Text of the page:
[new publication] Digital technologies & girls’ education:#EMMpostcovid19 guidance for governments.
Updated: Apr 21
[my original post can be found on the United Nations University's website]
2020 has been a year defined by the global response to the COVID-19 crisis. Over the past 12 months, the pandemic has had a particularly negative impact on some of the most marginalised communities. In our previous posts, we examined how the intersections of social, economic, education, and digital exclusion might influence girls. The COVID-19 crisis has brought about new challenges in the ways many girls access education, especially in the context of the sudden shift to remote-learning. Available data shows that in many developing countries, girls have less access to digital technologies in comparison to boys. The long-term impact of COVID-19 might lead to devastating consequences when it comes to girls’ individual self-determination, agency as well as the wider problem of gender inequality.
Looking into 2021, digital and tele-education are here to stay. Unfortunately, so is the problem of the gender digital divide. Considering the multi-layered nature, how can we ensure that any future developments using digital technologies in education consider and address girls’ needs in their design and implementation? What considerations should be addressed by the global policymakers in their efforts to equitably implement digital technologies in education in the post-pandemic world?
These questions were central to the recent EdTech Hub’s publication led by Professor Tim Unwin, the UNESCO Chair in ICT for Development and Chair of UNU Macau’s Advisory Board. The report, “Education for the most marginalised post‑COVID‑19: Guidance for governments on the use of digital technologies in education”, was also co-authored by Dr Alicja Pawluczuk, Young ICTD Fellow at the United Nations University Institute in Macau (other authors include Azra Naseem, Mohamed Shareef, Paul Spiesberger, Paul West, and Christopher Yoo).
The report provides recommendations to governments on how to use digital technologies in the COVID-19 era and beyond, “to deliver better quality and more resilient education systems that enable everyone to have access to equitable learning opportunities”. To achieve this, the report offers a set of 14 guidance notes for the governments. All guidance notes are informed by the outcomes of #EMMpostcovid19 consultations. To consider the problem of girls’ unequal access to digital technologies and education, the report offers a set of guidance notes, “Guidance Note 3: “Digital technologies and girls’ education” (lead authors Alicja Pawluczuk, Juliette Unwin, Paul Spiesberger, and Tim Unwin).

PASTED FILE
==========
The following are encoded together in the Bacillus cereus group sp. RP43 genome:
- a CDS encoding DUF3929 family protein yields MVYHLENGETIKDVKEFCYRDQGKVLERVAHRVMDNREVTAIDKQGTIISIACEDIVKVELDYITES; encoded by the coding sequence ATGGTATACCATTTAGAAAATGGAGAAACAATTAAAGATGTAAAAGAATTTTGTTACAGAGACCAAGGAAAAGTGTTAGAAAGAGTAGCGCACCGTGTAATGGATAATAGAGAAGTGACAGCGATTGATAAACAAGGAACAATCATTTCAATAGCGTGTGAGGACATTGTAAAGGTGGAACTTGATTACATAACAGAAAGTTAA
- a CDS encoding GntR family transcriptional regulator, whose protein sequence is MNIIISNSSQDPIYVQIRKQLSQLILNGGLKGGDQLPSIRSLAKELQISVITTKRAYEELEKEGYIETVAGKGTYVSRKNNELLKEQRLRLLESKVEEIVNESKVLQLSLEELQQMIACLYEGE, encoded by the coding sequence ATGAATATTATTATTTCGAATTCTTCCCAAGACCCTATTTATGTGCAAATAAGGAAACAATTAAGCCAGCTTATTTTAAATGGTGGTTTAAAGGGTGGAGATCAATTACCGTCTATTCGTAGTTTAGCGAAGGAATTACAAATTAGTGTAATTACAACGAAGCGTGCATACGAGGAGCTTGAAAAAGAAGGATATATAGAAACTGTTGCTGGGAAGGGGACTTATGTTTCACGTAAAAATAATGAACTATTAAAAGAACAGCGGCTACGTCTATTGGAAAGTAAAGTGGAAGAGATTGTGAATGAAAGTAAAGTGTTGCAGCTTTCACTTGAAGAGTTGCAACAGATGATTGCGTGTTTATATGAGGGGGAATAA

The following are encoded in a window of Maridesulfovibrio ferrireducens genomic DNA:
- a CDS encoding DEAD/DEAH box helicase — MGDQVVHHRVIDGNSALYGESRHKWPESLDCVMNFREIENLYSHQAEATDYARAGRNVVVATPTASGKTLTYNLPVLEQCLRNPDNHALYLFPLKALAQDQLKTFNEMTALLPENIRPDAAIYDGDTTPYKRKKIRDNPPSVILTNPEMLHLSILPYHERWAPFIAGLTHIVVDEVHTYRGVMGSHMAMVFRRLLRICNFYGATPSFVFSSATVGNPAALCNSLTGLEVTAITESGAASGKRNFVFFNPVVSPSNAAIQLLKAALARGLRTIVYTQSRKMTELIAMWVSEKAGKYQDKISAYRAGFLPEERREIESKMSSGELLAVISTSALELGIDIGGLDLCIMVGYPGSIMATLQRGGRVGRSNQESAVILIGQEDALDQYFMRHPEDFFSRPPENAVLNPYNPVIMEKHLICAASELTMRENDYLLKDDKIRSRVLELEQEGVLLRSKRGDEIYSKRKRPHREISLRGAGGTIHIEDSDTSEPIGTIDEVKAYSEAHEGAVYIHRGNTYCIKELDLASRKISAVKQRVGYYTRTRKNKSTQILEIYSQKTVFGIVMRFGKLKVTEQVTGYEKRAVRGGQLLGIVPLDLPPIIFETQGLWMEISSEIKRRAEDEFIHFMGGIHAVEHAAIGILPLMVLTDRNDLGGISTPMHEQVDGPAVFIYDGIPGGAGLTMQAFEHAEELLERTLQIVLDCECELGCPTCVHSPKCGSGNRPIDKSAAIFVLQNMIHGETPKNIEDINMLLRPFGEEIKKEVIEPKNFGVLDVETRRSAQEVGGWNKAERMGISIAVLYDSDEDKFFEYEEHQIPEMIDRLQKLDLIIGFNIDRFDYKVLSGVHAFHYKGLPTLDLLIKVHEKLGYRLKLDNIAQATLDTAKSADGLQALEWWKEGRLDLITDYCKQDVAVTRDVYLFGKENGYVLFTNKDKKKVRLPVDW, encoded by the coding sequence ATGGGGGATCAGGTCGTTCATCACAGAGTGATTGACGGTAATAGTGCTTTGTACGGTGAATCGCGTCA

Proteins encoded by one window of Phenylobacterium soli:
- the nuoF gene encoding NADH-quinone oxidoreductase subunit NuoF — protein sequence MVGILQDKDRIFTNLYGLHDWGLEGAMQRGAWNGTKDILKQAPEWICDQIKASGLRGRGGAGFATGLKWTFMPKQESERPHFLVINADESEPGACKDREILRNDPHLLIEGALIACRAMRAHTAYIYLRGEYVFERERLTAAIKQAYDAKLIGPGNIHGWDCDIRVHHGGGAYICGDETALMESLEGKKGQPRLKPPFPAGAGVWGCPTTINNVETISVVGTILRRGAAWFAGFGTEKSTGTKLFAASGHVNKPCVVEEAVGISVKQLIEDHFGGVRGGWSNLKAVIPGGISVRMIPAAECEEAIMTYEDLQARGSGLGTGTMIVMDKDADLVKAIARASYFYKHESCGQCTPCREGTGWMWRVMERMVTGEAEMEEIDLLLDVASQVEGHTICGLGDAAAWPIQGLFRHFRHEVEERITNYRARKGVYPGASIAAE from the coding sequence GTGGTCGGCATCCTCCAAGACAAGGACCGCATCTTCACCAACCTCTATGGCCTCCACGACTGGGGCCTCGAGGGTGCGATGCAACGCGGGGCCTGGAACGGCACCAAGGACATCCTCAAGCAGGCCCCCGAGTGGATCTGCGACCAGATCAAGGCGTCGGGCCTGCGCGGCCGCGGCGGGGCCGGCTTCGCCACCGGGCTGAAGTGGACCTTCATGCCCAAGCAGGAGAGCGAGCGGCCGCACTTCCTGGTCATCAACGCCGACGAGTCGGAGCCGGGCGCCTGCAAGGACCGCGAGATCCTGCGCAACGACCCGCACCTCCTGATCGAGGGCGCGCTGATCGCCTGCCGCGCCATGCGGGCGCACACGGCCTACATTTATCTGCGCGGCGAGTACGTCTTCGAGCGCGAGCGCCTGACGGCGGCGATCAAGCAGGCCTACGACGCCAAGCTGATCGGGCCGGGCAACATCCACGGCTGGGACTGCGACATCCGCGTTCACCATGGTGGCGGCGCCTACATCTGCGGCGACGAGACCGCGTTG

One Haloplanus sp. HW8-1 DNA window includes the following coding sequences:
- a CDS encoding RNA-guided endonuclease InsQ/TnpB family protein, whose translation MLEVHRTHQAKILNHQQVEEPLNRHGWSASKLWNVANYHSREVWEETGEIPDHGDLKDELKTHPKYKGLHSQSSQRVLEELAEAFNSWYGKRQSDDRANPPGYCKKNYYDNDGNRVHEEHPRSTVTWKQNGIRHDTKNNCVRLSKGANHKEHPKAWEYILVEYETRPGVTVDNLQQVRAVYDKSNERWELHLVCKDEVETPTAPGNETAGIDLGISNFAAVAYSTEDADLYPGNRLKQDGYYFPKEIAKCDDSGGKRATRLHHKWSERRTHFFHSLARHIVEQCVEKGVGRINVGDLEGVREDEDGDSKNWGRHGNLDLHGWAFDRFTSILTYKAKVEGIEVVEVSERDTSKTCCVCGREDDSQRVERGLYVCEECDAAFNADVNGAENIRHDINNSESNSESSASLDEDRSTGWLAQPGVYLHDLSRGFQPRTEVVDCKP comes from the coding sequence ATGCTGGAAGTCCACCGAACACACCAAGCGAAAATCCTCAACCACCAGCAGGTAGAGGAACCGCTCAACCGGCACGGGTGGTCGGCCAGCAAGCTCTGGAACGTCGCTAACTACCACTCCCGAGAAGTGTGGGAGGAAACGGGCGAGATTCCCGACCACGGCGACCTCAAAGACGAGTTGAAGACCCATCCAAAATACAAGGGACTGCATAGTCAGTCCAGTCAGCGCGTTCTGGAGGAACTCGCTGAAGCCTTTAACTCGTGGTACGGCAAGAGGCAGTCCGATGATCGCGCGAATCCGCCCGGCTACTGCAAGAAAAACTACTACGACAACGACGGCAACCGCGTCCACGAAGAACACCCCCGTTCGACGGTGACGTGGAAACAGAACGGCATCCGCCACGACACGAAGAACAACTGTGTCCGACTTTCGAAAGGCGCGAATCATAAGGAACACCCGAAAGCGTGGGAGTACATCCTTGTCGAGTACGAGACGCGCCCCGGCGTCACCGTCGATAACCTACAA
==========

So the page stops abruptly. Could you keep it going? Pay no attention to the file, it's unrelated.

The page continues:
Below we outline the steps (as published in the report) that governments can take to reduce gender digital inequalities in learning through digital technologies.
Governments should ensure that girls have as equal access to digital technologies(both devices and content) as do boys throughout the education system.
Governments should ensure that there is appropriate legislation, enforcement and guidance to help protect girls and women from all forms of abuse, bullying and harassment through digital technologies. Clear guidance should also be provided in locally relevant languages and images for girls about the safe use of digital technologies.
Governments should focus explicitly on culturally specific ways through which they can empower girls to become informed and proactive agents of future social and technological change.
Governments should ensure that they collect gender-disaggregated data with respect to digital technologies so that they can accurately monitor changes in gender digital inequality.
Governments should ensure that they put in place effective initiatives to change men’s attitudes towards women and digital technologies; emphasis should not be placed simply on providing programmes to support girls and women in technology.
Governments should encourage education to be seen as a collective and networked experience, in which learners, parents, guardians, educators and facilitators all have important roles to play, and all of whom require appropriate digital access and skills training (see also Guidance Note 14 on partnerships).
Be careful and selective in choosing the most relevant and appropriate digital ‘solutions’ for girls. There are very many organisations offering digital ‘solutions’ for girls’ education, and great care is needed in selecting those that are most relevant and appropriate for girls and women in your own context.
Examples of successful women should be used appropriately in all educational content. Women scientists, for example, should be shown as often as men scientists in textbooks and online content.
#EMMpostcovid19 report emphasizes the importance of taking a holistic and pro-active approach in our efforts to achieve equitable education for all. To ensure that no one is left behind in the post-covid19 world, governments need to examine how and if their educational solutions sever the most marginalised. As illustrated in the report, any efforts to develop sustainable digital solutions in education for girls’ (and other marginalised groups), should be reviewed in the contexts of the existing infrastructures, pedagogies, and socio-economic norms. Such analysis should also consider the importance of ethical and safe use of digital technologies in education.